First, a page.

In another attempt by hackers to run steam and Linux on PS4, it hit a dead end: they could not get the PS4’s GPU to display any sort of output or even process any kind of graphics. Much like any dead end, if you need a workaround you research the internet. So, the hackers did the same and found a chink in the armor of GPU script.
Hackers found a register reference for AMD’s Bonaire GPU while digging over the internet. Technically, this is the missing piece of the puzzle to get the full picture of PS4’s GPU functionality. It gets you to know GPU functions, register access, and more importantly: how to access them. Having found the reference of Bonaire register, hackers are all set to finally make PS4’s GPU output the display and run Linux on it (or any other desired program).
Importantly, this means that, given time, steam and Linux on PS4 is almost a reality waiting to happen. Although, there are some registers still unknown and thus not accessible but more of the information is passed down to hackers via Bonaire GPU reference to tackling the hacking of PS4 chip and Pitcairn-based GPU. Plus, pre and post-Bonaire architectures share many similarities making the PS4 more prone to hacking and running custom OS (if done).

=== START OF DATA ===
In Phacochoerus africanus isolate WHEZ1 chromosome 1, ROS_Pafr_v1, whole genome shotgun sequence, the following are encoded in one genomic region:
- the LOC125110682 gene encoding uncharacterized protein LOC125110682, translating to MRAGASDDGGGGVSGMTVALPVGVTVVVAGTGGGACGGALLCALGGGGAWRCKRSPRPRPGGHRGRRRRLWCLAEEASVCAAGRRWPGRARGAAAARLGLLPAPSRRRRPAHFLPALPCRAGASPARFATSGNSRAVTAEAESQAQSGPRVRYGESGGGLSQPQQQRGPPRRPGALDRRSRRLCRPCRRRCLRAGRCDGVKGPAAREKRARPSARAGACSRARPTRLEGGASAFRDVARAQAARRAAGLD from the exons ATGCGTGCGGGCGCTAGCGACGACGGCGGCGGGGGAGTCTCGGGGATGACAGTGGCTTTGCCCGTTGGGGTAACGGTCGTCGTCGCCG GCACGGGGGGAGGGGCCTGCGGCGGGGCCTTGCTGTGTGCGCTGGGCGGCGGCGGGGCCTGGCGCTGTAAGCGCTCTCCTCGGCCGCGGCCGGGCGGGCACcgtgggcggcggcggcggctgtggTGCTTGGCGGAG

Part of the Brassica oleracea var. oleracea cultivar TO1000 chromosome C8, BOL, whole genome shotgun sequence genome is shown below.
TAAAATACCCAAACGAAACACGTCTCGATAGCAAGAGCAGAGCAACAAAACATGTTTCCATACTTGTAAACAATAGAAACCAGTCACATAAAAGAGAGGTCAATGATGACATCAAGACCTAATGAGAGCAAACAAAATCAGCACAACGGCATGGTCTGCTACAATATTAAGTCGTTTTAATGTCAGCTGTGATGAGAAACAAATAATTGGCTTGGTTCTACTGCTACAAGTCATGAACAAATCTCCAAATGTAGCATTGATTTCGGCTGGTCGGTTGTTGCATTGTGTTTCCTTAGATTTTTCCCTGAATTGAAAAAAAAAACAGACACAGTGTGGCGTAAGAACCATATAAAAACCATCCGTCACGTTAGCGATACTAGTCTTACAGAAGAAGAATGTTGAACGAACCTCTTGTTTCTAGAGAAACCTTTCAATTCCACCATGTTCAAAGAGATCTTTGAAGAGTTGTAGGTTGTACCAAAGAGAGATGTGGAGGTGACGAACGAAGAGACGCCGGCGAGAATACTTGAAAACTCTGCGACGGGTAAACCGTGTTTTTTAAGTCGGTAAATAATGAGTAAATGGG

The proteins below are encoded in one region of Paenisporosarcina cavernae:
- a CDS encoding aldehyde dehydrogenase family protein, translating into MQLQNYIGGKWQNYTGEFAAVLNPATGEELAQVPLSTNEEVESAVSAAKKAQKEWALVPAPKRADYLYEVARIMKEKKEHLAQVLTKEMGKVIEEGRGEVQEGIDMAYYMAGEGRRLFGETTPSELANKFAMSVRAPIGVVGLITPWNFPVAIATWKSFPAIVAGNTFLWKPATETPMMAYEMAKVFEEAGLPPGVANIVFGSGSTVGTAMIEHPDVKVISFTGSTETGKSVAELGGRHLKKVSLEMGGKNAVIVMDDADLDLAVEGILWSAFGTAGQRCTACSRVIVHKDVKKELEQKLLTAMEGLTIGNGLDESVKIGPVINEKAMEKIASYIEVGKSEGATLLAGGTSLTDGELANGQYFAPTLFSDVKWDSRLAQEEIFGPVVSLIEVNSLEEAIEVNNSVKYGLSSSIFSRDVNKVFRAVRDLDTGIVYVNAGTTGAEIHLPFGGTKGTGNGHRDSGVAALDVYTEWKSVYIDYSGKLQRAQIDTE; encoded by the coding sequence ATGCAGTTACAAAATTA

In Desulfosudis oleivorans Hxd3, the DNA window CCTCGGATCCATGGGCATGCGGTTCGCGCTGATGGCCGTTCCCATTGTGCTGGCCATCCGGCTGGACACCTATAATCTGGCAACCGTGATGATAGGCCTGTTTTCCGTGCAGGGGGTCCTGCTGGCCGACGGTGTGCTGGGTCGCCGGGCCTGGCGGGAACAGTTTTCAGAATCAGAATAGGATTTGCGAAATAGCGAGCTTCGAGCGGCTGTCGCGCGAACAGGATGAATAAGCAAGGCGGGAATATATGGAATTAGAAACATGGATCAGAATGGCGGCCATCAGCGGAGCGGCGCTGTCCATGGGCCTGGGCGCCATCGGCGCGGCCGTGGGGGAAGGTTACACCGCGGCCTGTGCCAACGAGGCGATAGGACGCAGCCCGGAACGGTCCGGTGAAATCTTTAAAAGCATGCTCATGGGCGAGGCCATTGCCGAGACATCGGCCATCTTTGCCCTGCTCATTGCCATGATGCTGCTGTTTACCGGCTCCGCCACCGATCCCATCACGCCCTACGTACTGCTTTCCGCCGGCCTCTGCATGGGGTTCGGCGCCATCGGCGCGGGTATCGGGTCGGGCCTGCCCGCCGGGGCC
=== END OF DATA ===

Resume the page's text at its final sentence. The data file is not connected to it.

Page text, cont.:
Whether or not PS4 will see custom OS running on it is now a matter of time. It’s been more than three years that PS4 launched and hackers have put their all to hack the ultimate machine by SONY. Despite it, none has succeeded.